"What's Wrong With That?"

This seems to be the only question that matters for some Christians as they make decisions on any course of action. It might be asked by a teenager who wants to do what "all" his or her peers are doing. It might be asked by an adult who has one foot in the Lord's camp and the other in the world.

When asked in such a context, often a false presupposition underlies this popular question. The false presupposition is that the way of holiness and righteousness is the way that oppresses the human spirit, and takes away joy. Nothing could be further from the truth. The Psalmist wrote, "Thou wilt show me the path of life: in Thy presence is fulness of joy; at Thy right hand there are pleasures for evermore" (Psalm 16:11). Jesus said, "The thief does not come except to steal, and to kill, and to destroy. I have come that they may have life, and that they may have it more abundantly" (John 10:10).

This meditation is a call to go beyond asking, "What's wrong with that?", and to ask, "What is most to God's glory?"

Consider the temptation of Jesus Christ in the wilderness by Satan. One of the enemy's temptations was to suggest to Jesus that He turn some stones into loaves of bread. Suppose Jesus had based His response to the temptation solely on the question, "What's wrong with that?" Jesus, though truly God, was and forever is also truly human. According to His human nature, Jesus experienced desire (Luke 22:15), thirst (John 19:28), and hunger (Mark 11:12). He became hungry during His forty day fast and ordeal involving wild animals (Mark 1:13) and intense spiritual warfare in a harsh environment. Would there have been anything intrinsically wrong with Christ exerting His omnipotence to provide needed food for Himself in this situation? Was His need not legtimate? Which of the Ten Commandments would He have broken in transforming those stones to bread?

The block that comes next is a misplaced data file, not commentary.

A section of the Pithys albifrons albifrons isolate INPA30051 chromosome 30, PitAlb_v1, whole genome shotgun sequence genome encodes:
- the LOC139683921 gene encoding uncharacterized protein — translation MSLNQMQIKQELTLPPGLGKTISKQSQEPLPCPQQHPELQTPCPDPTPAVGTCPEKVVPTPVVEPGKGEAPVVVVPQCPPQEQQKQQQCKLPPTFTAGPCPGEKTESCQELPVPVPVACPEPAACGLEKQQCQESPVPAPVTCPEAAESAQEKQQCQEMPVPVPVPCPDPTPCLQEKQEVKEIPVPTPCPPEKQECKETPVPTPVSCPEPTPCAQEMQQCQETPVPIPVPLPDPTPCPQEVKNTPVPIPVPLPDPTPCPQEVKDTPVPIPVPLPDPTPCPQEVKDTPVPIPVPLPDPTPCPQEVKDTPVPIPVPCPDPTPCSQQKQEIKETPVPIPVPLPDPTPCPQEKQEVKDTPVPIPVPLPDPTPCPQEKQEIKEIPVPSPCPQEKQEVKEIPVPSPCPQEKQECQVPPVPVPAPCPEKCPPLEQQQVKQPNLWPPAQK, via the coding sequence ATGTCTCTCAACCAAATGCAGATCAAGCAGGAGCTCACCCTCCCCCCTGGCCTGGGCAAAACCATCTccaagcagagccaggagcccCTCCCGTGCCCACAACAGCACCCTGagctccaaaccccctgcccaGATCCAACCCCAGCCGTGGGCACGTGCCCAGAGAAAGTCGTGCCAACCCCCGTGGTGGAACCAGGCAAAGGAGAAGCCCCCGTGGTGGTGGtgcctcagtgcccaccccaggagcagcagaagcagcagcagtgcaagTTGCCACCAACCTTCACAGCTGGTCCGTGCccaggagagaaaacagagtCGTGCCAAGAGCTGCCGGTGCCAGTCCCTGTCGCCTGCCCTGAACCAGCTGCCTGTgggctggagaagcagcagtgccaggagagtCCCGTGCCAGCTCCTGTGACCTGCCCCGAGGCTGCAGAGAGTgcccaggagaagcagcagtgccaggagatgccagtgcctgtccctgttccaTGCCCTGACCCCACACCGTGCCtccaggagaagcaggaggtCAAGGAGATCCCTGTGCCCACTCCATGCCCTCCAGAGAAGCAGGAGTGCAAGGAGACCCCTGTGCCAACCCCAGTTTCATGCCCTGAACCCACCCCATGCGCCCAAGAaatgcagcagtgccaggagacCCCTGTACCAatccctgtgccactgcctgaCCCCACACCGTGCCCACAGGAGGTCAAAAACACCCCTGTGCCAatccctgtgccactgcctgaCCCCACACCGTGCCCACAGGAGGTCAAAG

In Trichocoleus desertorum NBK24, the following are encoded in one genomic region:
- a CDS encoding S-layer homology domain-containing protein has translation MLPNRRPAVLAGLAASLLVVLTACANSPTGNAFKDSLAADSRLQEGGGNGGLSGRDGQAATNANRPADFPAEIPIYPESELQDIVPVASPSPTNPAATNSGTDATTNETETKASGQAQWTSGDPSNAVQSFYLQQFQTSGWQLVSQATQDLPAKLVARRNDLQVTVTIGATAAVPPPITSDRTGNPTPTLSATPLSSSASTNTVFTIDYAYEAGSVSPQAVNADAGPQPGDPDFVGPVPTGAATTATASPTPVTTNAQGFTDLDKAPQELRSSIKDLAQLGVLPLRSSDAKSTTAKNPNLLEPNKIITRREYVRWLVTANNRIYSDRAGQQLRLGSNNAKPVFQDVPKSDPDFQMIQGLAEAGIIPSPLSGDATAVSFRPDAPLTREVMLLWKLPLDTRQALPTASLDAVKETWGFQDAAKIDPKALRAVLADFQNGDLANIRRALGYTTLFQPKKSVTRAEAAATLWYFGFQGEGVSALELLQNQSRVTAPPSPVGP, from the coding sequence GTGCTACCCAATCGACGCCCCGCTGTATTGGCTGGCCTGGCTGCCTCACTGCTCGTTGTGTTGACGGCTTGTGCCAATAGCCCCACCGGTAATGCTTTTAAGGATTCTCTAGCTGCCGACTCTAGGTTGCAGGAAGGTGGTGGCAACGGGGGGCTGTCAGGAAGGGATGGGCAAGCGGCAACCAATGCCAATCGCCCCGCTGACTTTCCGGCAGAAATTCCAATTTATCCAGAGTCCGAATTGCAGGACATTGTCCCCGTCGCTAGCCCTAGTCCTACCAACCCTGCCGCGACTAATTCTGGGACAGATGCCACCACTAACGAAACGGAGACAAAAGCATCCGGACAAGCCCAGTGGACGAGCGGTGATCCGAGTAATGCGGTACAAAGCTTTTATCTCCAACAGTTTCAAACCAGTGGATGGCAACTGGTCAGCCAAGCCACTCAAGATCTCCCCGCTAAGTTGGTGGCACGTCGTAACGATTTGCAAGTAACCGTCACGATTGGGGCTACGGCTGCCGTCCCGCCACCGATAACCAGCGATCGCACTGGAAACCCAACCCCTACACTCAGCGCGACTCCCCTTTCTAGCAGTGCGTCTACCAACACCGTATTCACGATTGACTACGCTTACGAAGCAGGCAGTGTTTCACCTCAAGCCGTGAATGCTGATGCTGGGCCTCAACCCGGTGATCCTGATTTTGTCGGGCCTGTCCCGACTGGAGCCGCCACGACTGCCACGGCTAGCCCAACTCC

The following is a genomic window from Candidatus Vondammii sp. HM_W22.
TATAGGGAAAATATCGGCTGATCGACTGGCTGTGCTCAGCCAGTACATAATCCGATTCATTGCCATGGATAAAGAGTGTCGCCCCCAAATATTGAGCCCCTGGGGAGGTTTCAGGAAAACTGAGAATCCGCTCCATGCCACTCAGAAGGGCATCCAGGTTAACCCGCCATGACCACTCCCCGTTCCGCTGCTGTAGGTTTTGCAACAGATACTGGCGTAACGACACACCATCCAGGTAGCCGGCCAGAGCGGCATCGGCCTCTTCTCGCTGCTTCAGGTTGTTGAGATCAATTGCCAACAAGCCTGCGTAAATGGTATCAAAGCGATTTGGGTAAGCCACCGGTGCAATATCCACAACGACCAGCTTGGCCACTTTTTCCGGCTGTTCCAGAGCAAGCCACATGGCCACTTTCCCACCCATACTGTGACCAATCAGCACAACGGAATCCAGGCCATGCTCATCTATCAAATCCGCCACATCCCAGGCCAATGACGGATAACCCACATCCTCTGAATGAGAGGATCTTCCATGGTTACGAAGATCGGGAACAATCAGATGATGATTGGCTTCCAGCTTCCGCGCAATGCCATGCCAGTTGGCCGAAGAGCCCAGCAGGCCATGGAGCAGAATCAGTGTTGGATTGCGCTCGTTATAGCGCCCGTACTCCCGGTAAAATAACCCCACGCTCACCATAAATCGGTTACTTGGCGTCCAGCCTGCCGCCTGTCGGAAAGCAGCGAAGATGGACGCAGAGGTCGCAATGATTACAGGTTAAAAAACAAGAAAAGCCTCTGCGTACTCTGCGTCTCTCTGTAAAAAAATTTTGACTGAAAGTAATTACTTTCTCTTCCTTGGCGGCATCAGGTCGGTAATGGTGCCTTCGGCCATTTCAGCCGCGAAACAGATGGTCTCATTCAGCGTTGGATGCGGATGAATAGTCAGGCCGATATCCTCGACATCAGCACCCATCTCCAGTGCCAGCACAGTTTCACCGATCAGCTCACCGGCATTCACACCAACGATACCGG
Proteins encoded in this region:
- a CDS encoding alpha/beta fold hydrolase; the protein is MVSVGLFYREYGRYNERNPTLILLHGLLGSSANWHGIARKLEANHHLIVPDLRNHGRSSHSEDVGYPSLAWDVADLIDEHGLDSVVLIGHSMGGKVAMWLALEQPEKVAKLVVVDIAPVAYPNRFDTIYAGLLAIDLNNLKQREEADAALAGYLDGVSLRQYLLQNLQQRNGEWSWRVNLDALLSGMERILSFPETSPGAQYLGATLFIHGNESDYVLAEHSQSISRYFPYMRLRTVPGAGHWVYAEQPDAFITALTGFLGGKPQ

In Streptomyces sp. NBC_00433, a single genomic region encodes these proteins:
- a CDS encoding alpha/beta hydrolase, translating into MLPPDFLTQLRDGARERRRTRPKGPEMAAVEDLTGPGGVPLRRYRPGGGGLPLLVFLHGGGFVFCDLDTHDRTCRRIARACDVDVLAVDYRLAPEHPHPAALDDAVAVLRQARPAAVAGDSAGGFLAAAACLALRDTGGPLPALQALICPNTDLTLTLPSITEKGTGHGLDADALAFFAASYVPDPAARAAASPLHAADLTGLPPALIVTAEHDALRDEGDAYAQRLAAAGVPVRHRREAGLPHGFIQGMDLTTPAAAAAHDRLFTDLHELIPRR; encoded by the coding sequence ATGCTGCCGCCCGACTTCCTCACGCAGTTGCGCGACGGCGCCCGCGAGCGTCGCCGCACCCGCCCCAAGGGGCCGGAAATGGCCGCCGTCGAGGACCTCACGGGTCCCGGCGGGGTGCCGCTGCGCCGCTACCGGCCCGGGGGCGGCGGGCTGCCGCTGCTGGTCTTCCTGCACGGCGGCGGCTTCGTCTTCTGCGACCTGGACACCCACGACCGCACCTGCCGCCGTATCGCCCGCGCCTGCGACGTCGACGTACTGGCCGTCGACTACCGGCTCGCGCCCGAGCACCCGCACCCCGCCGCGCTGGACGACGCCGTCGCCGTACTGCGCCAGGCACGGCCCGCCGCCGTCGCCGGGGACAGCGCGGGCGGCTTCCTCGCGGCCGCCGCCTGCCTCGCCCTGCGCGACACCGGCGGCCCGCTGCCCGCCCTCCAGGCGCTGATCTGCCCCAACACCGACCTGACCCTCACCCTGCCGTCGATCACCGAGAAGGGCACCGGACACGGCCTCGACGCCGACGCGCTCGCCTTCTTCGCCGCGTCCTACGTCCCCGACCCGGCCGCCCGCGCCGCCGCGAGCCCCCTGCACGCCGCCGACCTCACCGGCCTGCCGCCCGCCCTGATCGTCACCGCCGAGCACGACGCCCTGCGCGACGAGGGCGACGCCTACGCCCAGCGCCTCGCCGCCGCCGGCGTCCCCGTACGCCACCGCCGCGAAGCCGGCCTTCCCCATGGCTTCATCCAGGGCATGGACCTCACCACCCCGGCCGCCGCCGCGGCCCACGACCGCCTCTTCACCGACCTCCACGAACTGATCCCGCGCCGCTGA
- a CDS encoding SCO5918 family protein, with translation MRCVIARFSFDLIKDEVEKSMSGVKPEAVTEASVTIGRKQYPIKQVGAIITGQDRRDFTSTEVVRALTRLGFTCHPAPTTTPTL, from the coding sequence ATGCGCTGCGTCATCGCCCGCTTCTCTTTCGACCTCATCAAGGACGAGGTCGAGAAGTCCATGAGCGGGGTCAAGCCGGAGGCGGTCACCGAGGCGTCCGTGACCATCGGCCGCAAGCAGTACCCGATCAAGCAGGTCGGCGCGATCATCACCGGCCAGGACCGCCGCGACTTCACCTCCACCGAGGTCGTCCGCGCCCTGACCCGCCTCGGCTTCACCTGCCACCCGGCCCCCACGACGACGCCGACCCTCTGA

Jesus Christ understood that, although using His power to provide a satisfying meal for Himself would not be a sin in itself, it would go against the unique calling He had as the Messiah, the great High priest of God's people. Not "...a High Priest who cannot sympathize with our weaknesses", but One Who "...was in all points tempted as we are, yet without sin."(cf. Hebrews 4:15)

Just as the Lord Jesus did, we must learn to apply in faith the precepts, statutes, and judgments of God's word. Jesus went beyond simply asking "What's wrong with that?" He answered Satan by referring to the imperative precept of Deuteronomy 6:16, "You shall not tempt the LORD your God (as you tempted Him in Massah.)" At Massah, the people had shown lack of faith, perversely asking God's servant Moses if he had brought them out of Egypt only to die. They did this in spite of God's oft repeated promise to bring them into the very land of promise, the land promised long ago to their forefathers. Whereas they tested God in their hunger and thirst, Jesus determined to trust His heavenly Father through His. And the Father surely met His needs! After His fiery trial, after the disappointed tempter fled from presence of the Son of God, angels came and ministered to Him (Matthew 4:11).

As we make decisions about what we will read; what we will buy or sell, listen to or watch; with whom we will socialize, where we will go and what we will say or do, there is more to be asked than "What's wrong with that?" Many choices may not be wrong in and of themselves: there is surely a place for socializing, reading, buying and selling, chatting and all the rest. As we read in 1 Timothy 6:17, "God gives us richly all things to enjoy". However, questions like "How will this advance the cause of the Gospel?" and "Will my heavenly Father take delight in this?" and "Am I doing this in love?" show that we are beginning to have a spiritually mature attitude: one that better equips the child of God against temptation.

September 5, 1999
Pastor Keith Graham

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